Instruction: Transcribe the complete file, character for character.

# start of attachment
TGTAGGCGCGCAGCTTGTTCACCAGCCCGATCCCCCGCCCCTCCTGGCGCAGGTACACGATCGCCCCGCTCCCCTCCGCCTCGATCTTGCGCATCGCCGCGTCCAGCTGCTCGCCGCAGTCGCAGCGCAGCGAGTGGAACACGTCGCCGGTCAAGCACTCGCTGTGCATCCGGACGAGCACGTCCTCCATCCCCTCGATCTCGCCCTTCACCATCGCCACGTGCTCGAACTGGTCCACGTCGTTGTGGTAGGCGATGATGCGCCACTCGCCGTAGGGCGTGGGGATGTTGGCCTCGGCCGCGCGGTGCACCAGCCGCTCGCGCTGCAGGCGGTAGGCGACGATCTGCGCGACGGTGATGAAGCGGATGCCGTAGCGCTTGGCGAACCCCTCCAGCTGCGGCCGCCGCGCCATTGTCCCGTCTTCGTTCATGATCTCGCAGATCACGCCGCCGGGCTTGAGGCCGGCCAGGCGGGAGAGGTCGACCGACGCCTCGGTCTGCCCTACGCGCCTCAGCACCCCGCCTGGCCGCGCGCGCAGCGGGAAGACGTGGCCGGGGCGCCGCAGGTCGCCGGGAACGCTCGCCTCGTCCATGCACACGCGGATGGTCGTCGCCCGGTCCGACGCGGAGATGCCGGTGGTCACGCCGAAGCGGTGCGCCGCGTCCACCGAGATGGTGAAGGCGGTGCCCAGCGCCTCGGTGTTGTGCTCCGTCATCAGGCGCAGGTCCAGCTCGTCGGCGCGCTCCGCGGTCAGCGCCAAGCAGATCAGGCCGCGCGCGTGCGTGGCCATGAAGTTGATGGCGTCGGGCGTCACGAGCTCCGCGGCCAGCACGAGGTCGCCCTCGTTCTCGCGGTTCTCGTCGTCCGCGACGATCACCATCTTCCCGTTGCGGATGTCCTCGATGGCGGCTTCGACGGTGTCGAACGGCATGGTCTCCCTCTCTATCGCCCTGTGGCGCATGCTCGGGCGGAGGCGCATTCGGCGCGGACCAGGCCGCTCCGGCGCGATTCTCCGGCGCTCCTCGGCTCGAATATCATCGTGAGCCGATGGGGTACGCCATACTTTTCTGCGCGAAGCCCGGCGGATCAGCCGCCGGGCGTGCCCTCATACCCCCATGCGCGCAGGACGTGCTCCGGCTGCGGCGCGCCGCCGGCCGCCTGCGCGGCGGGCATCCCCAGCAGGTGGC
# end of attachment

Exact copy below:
TGTAGGCGCGCAGCTTGTTCACCAGCCCGATCCCCCGCCCCTCCTGGCGCAGGTACACGATCGCCCCGCTCCCCTCCGCCTCGATCTTGCGCATCGCCGCGTCCAGCTGCTCGCCGCAGTCGCAGCGCAGCGAGTGGAACACGTCGCCGGTCAAGCACTCGCTGTGCATCCGGACGAGCACGTCCTCCATCCCCTCGATCTCGCCCTTCACCATCGCCACGTGCTCGAACTGGTCCACGTCGTTGTGGTAGGCGATGATGCGCCACTCGCCGTAGGGCGTGGGGATGTTGGCCTCGGCCGCGCGGTGCACCAGCCGCTCGCGCTGCAGGCGGTAGGCGACGATCTGCGCGACGGTGATGAAGCGGATGCCGTAGCGCTTGGCGAACCCCTCCAGCTGCGGCCGCCGCGCCATTGTCCCGTCTTCGTTCATGATCTCGCAGATCACGCCGCCGGGCTTGAGGCCGGCCAGGCGGGAGAGGTCGACCGACGCCTCGGTCTGCCCTACGCGCCTCAGCACCCCGCCTGGCCGCGCGCGCAGCGGGAAGACGTGGCCGGGGCGCCGCAGGTCGCCGGGAACGCTCGCCTCGTCCATGCACACGCGGATGGTCGTCGCCCGGTCCGACGCGGAGATGCCGGTGGTCACGCCGAAGCGGTGCGCCGCGTCCACCGAGATGGTGAAGGCGGTGCCCAGCGCCTCGGTGTTGTGCTCCGTCATCAGGCGCAGGTCCAGCTCGTCGGCGCGCTCCGCGGTCAGCGCCAAGCAGATCAGGCCGCGCGCGTGCGTGGCCATGAAGTTGATGGCGTCGGGCGTCACGAGCTCCGCGGCCAGCACGAGGTCGCCCTCGTTCTCGCGGTTCTCGTCGTCCGCGACGATCACCATCTTCCCGTTGCGGATGTCCTCGATGGCGGCTTCGACGGTGTCGAACGGCATGGTCTCCCTCTCTATCGCCCTGTGGCGCATGCTCGGGCGGAGGCGCATTCGGCGCGGACCAGGCCGCTCCGGCGCGATTCTCCGGCGCTCCTCGGCTCGAATATCATCGTGAGCCGATGGGGTACGCCATACTTTTCTGCGCGAAGCCCGGCGGATCAGCCGCCGGGCGTGCCCTCATACCCCCATGCGCGCAGGACGTGCTCCGGCTGCGGCGCGCCGCCGGCCGCCTGCGCGGCGGGCATCCCCAGCAGGTGGC